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January 31, 1963


J. Labrador

Edward E. Christensen, an American citizen of California ,
Philippines testate.
In his will he acknowledged the plaintiff, Lucy Christensen, as his only
child and only living descendant. He has no living ascendants.
Defendant, Helen Christensen Garcia, was included in the will, but was only
allocated P3,600.00 in cash. The rest was to be inherited by plaintiff. It was
said in the will that the defendant was baptized Christensen, but is not
related in any way to the testator.
Defendant contested the partition on the ground that she has been
acknowledged natural child of the testator through G.R. Nos. L11483-84 and that while Article 16 of the Civil Code dictates that in cases of
inheritance and succession, the national laws of the testator are to be
followed, Section 946 of the California Civil Code, states that the
domicile of the decedent should apply. And that since the Philippines is
the decedents domicile, and being a natural child of the decedent, she
should be granted one-half of the estate.
Lower court ruled that as the decedent was a citizen of the USA and the State
of California at the time of his death, the successional rights and intrinsic
validity of the provisions in his will are to be governed by the laws of
the State of California, in accordance with which, the testator has
the right to dispose of his property the way he desires, because the
right of absolute dominion over his property is sacred and inviolable
(In re McDaniel's Estate, 77 Cal. Appl. 2d 877, 176 P. 2d 952, and In
re Kaufman, 117 Cal. 286, 49 Pac. 192, cited in page 179, Record on
1. WON the lower courts erred in not considering Section 946 of the California
Civil Code in making their ruling.
Yes. For Section 946 of California Civil Code to take effect, it must first be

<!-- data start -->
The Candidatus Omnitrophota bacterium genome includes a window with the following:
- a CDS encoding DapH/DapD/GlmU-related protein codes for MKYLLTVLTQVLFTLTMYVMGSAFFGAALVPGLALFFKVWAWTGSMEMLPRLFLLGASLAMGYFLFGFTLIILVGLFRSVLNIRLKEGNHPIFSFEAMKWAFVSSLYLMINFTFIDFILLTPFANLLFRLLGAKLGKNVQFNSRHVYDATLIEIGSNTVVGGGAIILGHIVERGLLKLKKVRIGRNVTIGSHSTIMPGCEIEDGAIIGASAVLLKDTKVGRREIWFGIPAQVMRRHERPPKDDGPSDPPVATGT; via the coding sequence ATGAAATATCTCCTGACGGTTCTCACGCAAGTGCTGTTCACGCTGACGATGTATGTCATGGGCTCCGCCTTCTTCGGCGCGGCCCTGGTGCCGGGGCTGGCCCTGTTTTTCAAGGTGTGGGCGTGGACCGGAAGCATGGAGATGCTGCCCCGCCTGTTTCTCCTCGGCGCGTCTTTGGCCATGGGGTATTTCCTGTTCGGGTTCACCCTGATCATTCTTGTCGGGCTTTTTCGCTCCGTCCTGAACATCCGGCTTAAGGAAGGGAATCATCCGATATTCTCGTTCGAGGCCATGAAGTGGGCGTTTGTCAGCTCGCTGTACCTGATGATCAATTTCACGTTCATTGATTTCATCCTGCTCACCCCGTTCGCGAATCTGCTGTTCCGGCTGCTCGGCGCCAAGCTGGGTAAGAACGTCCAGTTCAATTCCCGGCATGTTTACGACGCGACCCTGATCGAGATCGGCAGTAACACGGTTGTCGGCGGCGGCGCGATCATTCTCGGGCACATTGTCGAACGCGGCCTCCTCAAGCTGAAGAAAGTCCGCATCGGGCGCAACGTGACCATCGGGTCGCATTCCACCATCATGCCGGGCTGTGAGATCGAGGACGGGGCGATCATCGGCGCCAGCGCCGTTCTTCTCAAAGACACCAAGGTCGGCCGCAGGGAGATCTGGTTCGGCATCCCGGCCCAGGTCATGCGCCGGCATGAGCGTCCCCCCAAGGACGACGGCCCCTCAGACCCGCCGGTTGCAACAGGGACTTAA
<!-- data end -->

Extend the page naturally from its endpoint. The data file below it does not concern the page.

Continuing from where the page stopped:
proved that the decedents last domicile when he was still alive was in the
Philippines. For the last 40 years of his life, decedent has lived mostly
in the Philippines, going back to the United States on two occasions,
both short trips (probably to visit relatives). Also, despite being a
resident of California for nine years prior to his first visit to the
Philippines, he has never owned a home or any property in the state
until the day he died. From this, it is clear to the SC that the decedents
domicile is here in the Philippines. It is however, important to note that

despite establishing domicile in the Philippines, the decedent remained a

citizen of the USA, and reiterating the same in his will where it is shown that
he considers himself a citizen of California.
There is no American national law on testamentary provisions,
there being only a private law for each state that applies to the
citizens of the state. In this case, then, Article 16 of the Civil Code, when it
refers to the national law of the testator, must refer to the private law of the
state. There being the court decision In re Kaufman, Supra and there being
Section 496 of California Civil Code, the former is treated as internal law while
the latter is the conflict of laws rule. Under the doctrine of renvoi, the
court must first take into account all the laws, not only internal laws,
of the country where the case or problem is to be sent back. After
this, the court must apply the foreign law that best fits the case,
which can mean applying the laws of the court instead of foreign
laws. In this case, the internal law derived from In re Kaufman, Supra, holds
true for residents of the state of California, while Section 946 governs
testamentary provisions for citizens who are domiciled outside the state. It is,
therefore, proper that the law to be followed is Section 946 of the California
Civil Code, as the decedent is a citizen of the state who is domiciled outside
the state.
Applying Section 946 of California Civil Code, the laws of the Philippines on
testamentary provisions are the governing laws for this case. And under
Articles 887(4) and 894 of the Civil Code of the Philippines, defendant, being
a natural child of the decedent, becomes a legally acknowledged forced heir
of the parent, in this case the decedent, recognizing her.

Renvoi Doctrine:
If, for example, the English law directs its judge to distribute the personal estate of
an Englishman who has died domiciled in Belgium in accordance with the law of his
domicile, he must first inquire whether the law of Belgium would distribute personal
property upon death in accordance with the law of domicile, and if he finds that the
Belgian law would make the distribution in accordance with the law of nationality
that is the English law he must accept this reference back to his own law.